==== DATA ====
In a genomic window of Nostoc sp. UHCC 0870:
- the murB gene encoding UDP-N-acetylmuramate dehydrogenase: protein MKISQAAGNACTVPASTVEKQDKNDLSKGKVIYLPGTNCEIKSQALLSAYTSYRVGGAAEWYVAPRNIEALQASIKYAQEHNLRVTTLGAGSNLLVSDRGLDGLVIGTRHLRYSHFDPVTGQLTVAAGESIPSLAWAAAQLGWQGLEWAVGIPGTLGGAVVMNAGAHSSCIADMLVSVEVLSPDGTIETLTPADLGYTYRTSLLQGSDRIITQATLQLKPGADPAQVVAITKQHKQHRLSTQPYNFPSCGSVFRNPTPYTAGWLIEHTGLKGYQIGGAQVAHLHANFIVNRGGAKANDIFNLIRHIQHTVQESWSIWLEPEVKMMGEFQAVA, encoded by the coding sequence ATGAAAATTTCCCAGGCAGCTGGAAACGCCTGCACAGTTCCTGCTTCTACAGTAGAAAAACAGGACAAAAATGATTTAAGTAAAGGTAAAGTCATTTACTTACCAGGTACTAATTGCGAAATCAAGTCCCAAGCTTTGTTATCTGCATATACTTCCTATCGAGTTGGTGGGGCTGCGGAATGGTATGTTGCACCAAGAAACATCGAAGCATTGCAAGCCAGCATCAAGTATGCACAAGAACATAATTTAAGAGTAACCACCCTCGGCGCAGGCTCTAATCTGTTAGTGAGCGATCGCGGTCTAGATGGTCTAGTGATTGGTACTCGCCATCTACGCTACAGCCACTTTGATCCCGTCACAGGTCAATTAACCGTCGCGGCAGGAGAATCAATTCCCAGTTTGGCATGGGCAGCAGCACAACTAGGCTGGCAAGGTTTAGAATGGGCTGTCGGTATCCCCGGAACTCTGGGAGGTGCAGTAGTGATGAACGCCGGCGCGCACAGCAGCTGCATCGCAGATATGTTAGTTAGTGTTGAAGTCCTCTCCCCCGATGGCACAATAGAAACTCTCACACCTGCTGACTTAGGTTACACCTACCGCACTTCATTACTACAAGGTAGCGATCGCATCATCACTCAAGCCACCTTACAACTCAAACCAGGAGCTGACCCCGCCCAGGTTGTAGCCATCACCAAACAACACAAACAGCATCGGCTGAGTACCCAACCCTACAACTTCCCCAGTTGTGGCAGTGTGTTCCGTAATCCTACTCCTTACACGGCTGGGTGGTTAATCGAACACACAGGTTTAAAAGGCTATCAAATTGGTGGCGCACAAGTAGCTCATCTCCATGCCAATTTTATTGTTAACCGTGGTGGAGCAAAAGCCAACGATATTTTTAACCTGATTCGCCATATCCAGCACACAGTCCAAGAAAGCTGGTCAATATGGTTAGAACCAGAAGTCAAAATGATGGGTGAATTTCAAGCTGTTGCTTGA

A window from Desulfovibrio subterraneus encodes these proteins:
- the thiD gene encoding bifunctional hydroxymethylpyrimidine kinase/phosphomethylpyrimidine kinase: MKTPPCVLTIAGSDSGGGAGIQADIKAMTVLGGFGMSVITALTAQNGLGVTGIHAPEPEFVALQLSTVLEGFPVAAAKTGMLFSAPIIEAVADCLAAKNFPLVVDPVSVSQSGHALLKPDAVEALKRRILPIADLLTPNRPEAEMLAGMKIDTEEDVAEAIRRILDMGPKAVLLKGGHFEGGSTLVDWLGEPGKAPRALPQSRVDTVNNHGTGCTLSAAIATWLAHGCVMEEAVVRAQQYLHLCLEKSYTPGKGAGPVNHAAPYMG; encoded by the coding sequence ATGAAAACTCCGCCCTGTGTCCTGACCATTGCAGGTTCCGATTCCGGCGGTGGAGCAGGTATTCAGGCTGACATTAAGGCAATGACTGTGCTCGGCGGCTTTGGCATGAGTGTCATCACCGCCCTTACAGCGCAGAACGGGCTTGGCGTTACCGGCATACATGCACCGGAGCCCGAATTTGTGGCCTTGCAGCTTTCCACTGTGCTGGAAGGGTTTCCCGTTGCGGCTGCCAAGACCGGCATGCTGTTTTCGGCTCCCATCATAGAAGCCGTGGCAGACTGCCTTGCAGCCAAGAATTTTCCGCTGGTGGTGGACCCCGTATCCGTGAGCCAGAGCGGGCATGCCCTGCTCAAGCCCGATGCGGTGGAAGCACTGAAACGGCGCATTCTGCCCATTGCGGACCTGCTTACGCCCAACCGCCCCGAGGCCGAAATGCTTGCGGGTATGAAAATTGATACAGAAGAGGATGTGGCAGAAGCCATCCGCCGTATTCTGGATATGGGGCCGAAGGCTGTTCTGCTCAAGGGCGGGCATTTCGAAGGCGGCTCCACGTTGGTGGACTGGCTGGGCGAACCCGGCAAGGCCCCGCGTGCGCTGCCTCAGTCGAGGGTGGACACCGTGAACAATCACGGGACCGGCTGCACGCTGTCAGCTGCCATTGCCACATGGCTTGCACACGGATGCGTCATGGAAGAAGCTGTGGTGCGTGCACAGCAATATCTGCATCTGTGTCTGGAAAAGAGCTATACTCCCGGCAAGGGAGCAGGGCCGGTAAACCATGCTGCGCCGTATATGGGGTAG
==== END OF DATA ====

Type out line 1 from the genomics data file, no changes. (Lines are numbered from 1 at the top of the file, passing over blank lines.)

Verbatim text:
In a genomic window of Nostoc sp. UHCC 0870: